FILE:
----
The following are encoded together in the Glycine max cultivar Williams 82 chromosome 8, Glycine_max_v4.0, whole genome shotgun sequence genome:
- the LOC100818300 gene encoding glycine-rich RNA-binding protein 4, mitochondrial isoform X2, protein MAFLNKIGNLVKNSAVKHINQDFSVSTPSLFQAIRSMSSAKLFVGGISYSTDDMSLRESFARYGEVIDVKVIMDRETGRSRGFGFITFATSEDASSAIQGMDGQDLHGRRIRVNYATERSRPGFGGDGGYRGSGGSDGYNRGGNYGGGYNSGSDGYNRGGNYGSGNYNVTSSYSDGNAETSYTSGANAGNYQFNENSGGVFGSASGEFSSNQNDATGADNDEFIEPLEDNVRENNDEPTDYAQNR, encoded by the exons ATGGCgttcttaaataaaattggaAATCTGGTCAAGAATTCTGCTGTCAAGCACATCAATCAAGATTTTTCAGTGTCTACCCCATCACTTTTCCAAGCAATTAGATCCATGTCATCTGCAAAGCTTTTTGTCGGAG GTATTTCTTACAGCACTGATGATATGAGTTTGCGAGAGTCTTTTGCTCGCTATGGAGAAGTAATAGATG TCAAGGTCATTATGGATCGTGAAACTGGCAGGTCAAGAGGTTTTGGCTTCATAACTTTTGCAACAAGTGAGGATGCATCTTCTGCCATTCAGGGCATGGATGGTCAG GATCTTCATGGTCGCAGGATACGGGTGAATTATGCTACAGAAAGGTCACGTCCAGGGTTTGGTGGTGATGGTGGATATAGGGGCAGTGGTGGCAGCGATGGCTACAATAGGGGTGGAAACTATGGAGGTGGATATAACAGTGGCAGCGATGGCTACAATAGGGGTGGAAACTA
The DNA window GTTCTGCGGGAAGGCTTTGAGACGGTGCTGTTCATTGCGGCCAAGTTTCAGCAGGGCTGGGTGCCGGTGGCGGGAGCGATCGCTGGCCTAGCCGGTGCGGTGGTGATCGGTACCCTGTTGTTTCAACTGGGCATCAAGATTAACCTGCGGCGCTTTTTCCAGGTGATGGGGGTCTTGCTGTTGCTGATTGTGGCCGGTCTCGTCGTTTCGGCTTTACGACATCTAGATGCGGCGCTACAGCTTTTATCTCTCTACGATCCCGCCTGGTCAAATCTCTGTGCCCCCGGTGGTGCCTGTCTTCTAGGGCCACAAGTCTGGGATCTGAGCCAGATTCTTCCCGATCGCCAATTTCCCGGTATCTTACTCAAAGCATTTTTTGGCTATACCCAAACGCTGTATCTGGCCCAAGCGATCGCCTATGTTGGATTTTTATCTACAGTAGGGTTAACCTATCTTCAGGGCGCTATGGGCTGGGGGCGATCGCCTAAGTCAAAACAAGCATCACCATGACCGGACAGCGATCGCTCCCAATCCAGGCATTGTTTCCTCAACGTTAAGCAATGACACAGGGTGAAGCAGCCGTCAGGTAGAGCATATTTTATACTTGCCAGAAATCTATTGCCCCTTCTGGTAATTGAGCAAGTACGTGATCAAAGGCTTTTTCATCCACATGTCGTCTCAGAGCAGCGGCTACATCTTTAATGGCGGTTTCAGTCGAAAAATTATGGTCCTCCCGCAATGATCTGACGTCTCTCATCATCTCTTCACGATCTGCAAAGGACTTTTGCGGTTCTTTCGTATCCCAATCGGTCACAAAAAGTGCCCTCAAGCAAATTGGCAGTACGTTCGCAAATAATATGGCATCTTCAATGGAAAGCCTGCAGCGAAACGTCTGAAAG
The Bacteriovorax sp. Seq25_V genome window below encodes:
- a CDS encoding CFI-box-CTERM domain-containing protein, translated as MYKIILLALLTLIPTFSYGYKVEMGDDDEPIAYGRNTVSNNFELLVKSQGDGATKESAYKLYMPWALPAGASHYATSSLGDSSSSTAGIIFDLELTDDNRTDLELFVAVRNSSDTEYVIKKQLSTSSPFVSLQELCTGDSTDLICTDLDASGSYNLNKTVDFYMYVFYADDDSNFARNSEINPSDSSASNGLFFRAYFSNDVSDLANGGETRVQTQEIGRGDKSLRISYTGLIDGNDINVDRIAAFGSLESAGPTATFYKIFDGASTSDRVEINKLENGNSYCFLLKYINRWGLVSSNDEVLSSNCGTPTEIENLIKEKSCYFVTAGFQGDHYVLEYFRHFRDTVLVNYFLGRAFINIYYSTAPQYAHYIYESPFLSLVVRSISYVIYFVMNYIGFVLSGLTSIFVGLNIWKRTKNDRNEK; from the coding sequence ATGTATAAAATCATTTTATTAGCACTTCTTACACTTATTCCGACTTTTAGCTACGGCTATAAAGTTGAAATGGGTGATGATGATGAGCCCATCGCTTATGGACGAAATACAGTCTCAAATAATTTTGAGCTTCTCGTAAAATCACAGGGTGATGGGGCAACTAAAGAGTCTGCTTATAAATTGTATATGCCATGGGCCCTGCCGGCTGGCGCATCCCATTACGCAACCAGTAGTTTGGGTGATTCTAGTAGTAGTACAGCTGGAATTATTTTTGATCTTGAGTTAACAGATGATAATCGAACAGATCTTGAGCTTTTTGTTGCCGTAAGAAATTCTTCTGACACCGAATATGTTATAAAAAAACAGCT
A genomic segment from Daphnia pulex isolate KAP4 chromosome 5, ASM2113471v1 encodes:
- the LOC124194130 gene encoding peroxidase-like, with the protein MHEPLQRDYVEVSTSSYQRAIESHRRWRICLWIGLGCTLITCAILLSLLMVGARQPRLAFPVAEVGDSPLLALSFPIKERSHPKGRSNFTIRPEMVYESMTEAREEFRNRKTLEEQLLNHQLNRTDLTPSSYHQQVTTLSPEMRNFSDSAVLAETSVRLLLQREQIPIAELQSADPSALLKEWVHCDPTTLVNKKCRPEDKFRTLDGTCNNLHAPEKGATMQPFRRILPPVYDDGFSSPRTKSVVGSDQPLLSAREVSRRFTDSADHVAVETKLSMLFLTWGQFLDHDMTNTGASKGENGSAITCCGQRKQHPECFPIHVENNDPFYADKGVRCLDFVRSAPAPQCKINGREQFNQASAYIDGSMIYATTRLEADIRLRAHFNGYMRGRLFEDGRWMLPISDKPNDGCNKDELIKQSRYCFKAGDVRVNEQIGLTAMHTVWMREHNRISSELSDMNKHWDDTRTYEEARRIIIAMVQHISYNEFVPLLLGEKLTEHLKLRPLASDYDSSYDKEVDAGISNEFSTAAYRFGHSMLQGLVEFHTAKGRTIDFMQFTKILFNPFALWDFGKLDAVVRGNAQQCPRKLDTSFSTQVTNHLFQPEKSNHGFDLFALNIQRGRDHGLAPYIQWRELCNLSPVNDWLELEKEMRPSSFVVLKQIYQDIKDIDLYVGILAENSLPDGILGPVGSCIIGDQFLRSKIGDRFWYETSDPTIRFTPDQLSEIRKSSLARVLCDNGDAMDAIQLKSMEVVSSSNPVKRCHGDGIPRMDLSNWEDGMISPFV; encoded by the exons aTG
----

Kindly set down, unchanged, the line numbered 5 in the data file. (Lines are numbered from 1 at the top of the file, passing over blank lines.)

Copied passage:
- a CDS encoding CFI-box-CTERM domain-containing protein, translated as MYKIILLALLTLIPTFSYGYKVEMGDDDEPIAYGRNTVSNNFELLVKSQGDGATKESAYKLYMPWALPAGASHYATSSLGDSSSSTAGIIFDLELTDDNRTDLELFVAVRNSSDTEYVIKKQLSTSSPFVSLQELCTGDSTDLICTDLDASGSYNLNKTVDFYMYVFYADDDSNFARNSEINPSDSSASNGLFFRAYFSNDVSDLANGGETRVQTQEIGRGDKSLRISYTGLIDGNDINVDRIAAFGSLESAGPTATFYKIFDGASTSDRVEINKLENGNSYCFLLKYINRWGLVSSNDEVLSSNCGTPTEIENLIKEKSCYFVTAGFQGDHYVLEYFRHFRDTVLVNYFLGRAFINIYYSTAPQYAHYIYESPFLSLVVRSISYVIYFVMNYIGFVLSGLTSIFVGLNIWKRTKNDRNEK; from the coding sequence ATGTATAAAATCATTTTATTAGCACTTCTTACACTTATTCCGACTTTTAGCTACGGCTATAAAGTTGAAATGGGTGATGATGATGAGCCCATCGCTTATGGACGAAATACAGTCTCAAATAATTTTGAGCTTCTCGTAAAATCACAGGGTGATGGGGCAACTAAAGAGTCTGCTTATAAATTGTATATGCCATGGGCCCTGCCGGCTGGCGCATCCCATTACGCAACCAGTAGTTTGGGTGATTCTAGTAGTAGTACAGCTGGAATTATTTTTGATCTTGAGTTAACAGATGATAATCGAACAGATCTTGAGCTTTTTGTTGCCGTAAGAAATTCTTCTGACACCGAATATGTTATAAAAAAACAGCT